Style, darlings, is an art. Like all arts, it must often be accomplished on a limited budget. If a girl lacks the resources to indulge her every sartorial whim, she must scrutinize her closet all the more fiercely, honing her aesthetic with uncompromising rigor. The blandly adequate will not suffice; only the superlative will do.
That is why the aspiring style artist must invest a bit of time in the clearance department of Anthropologie, or another store entirely out of your price range. It is very important that you not purchase anything there, unless it is marked down to $19.95 or below. You need merely try on at least ten items and ask some searching questions of your reflection. Questions such as “If this were the only sweater I owned, would I a) kill myself, b) fly standby to Kathmandu, or c) write a culinary memoir?”
Once you can answer b) and c) items with laser-like focus, you exit Anthropologie, stand on the corner of 18th and Walnut, and look around for Grace.
Grace goes to Guatemala several times a year. She returns bearing a cartload of unique garments and accessories, which she purveys on this corner at a fraction of Anthropologie prices. She is your Secret Weapon of the style closet.
When shopping with Grace, one seeks signature garments that may do double and triple duty, as layers and stand-alones, dressed up or dressed down, accessorized or bare. She sells skirts which double as dresses, and dresses which double as sweaters. Thus an item from Grace may carry you through two or three seasons for several consecutive years without becoming stale.
Once you have obtained your signature pieces, it is a simple matter to fill in the holes by rummaging around at the likes of Daffy’s, Second Time Around and Circle Thrift. The advantages of these places are twofold: you may obtain high-quality items at radically reduced prices, and it will be impossible for wannabes to duplicate your look. Any item you score will be the only one available.
This is why it is so crucial to understand your own aesthetic character before going shopping. You must have an instinctive feel for the hues, fabrics, shapes and patterns that evoke your inner photojournalist. When approaching the motley racks, be ruthless. Pass up everything that does not speak to your highest self.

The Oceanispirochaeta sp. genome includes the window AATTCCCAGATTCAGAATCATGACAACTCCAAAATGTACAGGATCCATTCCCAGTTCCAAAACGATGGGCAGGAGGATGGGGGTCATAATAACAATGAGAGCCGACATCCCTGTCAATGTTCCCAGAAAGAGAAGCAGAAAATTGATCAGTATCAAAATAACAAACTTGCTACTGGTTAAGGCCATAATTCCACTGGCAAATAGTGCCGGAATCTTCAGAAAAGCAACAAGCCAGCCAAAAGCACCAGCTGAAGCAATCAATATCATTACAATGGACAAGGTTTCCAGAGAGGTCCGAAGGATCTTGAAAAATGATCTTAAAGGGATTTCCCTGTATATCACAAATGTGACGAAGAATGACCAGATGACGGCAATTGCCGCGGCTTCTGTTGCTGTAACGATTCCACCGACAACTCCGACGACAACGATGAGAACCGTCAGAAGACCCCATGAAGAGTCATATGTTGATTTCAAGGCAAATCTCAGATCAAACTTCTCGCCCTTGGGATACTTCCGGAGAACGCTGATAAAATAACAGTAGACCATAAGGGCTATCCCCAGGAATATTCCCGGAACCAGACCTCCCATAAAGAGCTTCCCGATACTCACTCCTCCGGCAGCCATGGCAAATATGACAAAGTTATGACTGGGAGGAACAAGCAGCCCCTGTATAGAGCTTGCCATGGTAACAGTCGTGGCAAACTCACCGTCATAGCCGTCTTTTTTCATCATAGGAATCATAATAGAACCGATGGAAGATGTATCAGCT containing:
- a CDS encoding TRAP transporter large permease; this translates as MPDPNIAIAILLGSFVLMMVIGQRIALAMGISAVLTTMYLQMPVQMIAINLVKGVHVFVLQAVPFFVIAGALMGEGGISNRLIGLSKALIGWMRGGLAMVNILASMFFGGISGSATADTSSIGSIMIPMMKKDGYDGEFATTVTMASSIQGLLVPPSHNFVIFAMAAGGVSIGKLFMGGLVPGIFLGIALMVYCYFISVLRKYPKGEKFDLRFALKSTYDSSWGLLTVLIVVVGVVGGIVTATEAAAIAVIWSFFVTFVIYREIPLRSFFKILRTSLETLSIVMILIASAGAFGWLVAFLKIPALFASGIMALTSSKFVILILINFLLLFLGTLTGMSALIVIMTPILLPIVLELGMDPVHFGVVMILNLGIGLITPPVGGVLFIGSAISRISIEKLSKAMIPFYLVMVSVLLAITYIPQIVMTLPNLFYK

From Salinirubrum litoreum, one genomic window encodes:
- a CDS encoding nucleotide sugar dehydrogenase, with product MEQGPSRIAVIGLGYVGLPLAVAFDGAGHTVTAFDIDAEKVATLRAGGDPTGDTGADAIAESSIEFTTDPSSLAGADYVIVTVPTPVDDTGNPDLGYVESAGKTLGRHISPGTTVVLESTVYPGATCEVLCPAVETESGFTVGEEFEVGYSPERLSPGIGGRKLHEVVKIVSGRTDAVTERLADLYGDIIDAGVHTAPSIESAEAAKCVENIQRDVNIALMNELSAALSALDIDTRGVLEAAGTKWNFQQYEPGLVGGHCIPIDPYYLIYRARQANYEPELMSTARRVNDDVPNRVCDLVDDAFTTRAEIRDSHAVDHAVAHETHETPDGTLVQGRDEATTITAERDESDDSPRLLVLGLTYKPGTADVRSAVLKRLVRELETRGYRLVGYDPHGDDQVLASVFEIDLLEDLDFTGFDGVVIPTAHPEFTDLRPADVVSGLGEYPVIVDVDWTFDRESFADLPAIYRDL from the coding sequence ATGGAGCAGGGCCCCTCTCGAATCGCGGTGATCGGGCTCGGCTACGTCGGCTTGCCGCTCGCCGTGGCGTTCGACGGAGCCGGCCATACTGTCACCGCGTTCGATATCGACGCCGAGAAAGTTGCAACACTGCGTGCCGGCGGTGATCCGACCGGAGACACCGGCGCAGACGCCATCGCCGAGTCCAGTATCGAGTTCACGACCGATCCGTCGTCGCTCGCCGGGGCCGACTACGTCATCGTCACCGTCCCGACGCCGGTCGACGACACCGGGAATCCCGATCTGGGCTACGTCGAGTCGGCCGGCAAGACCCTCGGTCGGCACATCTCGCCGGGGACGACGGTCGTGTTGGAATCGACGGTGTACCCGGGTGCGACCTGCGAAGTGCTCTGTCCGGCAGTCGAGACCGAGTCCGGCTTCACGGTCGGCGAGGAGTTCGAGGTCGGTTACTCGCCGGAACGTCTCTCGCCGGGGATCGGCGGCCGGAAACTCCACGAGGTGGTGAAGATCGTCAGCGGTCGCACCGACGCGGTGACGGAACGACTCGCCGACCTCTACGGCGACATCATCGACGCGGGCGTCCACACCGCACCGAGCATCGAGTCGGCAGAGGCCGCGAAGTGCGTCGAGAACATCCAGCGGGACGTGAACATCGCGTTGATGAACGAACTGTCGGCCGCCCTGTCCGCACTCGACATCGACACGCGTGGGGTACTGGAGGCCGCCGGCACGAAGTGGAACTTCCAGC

You may then encounter a rose-colored, merino-and-cashmere hoodie by J. Crew for $4, which complements your pleated silk skirt as well as your olive cargo pants. You may discover a one-of-a-kind Free People gathered cardigan for $20, which will earn envious remarks for the next decade. You may obtain a chocolate-brown zippered pullover that looks as though it had been tailored for you, or a flared-sleeve oatmeal cable cardigan that exudes expensive nonchalance.
But chance favors the prepared mind. Go forth, and seek in grace.
2233 Frankford Ave.
Philadelphia, PA 19125
Hours: Mon to Sat 9am-7pm; Sun 11am-5pm
1700 Chestnut Street
Philadelphia, PA 19103-5120
Hours: Mon to Tues, Thurs to Sat 10am-7pm; Wed 10am-8pm; Sun 12pm-6pm
Grace’s Market Day
18th and Walnut
Philadelphia, PA 19103
daylight and decent weather
Second Time Around
1728 Chestnut Street
Philadelphia, PA 19103-5118
Hours: Mon to Sat 11am-8pm; Sun 12pm-6pm
1801 Walnut St.
Philadelphia, PA 19103
Hours: Mon to Sat 10am-8pm; Sun 11am-6pm
Stephanie Lee Jackson is a lapsed artist, blogger and owner of Practical Bodywork in Philadelphia. You can find her archives at http://stephart.com, and her thriving massage practice at http://practicalbodywork.com.